• Member States risk assessments that should also take into account the specific risks to wildlife and animal welfare.

The Parliament also sought to ensure separate funding and budgetary allocations for the revised Union Mechanism.

The inter-institutional negotiations started on 4 September 2018 and provisional agreement between the Council Presidency and the European Parliament representatives was reached on 12 December. In February 2019, the MEPs approved the agreement by 620 votes to 22 and 35 abstentions.

According to the adopted text that mends the Commission proposal:

  • Member States retain primary responsibility for disaster prevention and response on their territory. The assistance provided by a Member State through the European Civil Protection Pool is complementary to existing national capacities. The Pool consists of voluntary pre-committed response capacities and includes modules, other response capacities and categories of experts.
  • The role of rescEU is to respond to overwhelming situations as a last resort where existing capacities at national level and those pre-committed to the ECPP are not sufficient. The Commission identifies gaps, overall capabilities and emerging risks at EU level, especially in the areas of aerial forest fire fighting, chemical, biological, radiological and nuclear incidents, and health emergencies, and defines, by means of implementing acts, the capabilities of rescEU. They are hosted by the Member States which acquire, rent or lease them. The Commission in close coordination with the concerned Member States decides for their deployment and demobilization. The Union supports Member States by co-financing the development of rescEU capacities.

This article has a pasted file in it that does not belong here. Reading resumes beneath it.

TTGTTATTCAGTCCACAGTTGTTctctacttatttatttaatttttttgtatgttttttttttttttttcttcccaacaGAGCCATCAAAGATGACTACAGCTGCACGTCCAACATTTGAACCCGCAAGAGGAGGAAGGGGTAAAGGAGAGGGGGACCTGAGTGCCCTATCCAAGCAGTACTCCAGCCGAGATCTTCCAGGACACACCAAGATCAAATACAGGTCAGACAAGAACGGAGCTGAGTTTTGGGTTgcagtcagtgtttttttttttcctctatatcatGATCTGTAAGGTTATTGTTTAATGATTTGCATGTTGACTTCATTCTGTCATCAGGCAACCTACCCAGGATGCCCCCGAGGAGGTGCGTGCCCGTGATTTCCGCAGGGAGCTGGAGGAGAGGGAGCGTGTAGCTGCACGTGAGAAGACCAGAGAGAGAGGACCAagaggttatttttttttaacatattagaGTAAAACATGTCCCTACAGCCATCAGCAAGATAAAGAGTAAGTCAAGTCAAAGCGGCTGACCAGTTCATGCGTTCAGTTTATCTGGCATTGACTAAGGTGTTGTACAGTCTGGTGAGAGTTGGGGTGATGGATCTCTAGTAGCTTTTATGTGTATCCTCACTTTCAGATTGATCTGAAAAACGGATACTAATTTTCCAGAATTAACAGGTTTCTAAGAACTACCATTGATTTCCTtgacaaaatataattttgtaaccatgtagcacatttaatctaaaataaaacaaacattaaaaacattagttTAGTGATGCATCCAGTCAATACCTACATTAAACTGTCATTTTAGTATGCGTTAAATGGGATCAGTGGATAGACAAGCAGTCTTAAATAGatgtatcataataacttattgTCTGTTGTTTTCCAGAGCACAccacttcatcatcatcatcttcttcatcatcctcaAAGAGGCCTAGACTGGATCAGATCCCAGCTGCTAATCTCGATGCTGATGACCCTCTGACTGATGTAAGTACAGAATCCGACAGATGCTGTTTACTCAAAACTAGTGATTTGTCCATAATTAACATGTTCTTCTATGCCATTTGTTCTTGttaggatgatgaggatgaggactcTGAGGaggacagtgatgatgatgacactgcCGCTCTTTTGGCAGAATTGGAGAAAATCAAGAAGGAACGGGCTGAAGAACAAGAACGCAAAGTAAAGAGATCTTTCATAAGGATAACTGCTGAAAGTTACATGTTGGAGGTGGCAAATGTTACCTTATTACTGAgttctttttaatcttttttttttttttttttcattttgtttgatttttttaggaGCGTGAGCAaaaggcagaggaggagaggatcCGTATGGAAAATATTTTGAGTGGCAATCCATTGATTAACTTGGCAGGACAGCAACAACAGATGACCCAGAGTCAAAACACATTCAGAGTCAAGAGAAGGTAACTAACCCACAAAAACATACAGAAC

• In terms of risk management, Member States further develop risk assessments and the assessment of risk management capability at national or appropriate sub-national level and provide the Commission with a summary of the relevant elements. The Commission, in cooperation with Member States, can set up specific consultation mechanisms to enhance appropriate prevention and preparedness planning and coordination among Member States that are incline to similar types of disasters.
  • The Commission supports Member States’ prevention actions by organizing knowledge sharing, exchange of experience in risk management assessment, and prevention and preparedness planning.  
  • A Union Civil Protection Knowledge Network, bringing together relevant civil protection actors and centres of excellence, universities and researchers is set up. A training programme includes joint courses, exchange of expertise, as well as exchange of young professionals and volunteers. Research and innovation are stimulated.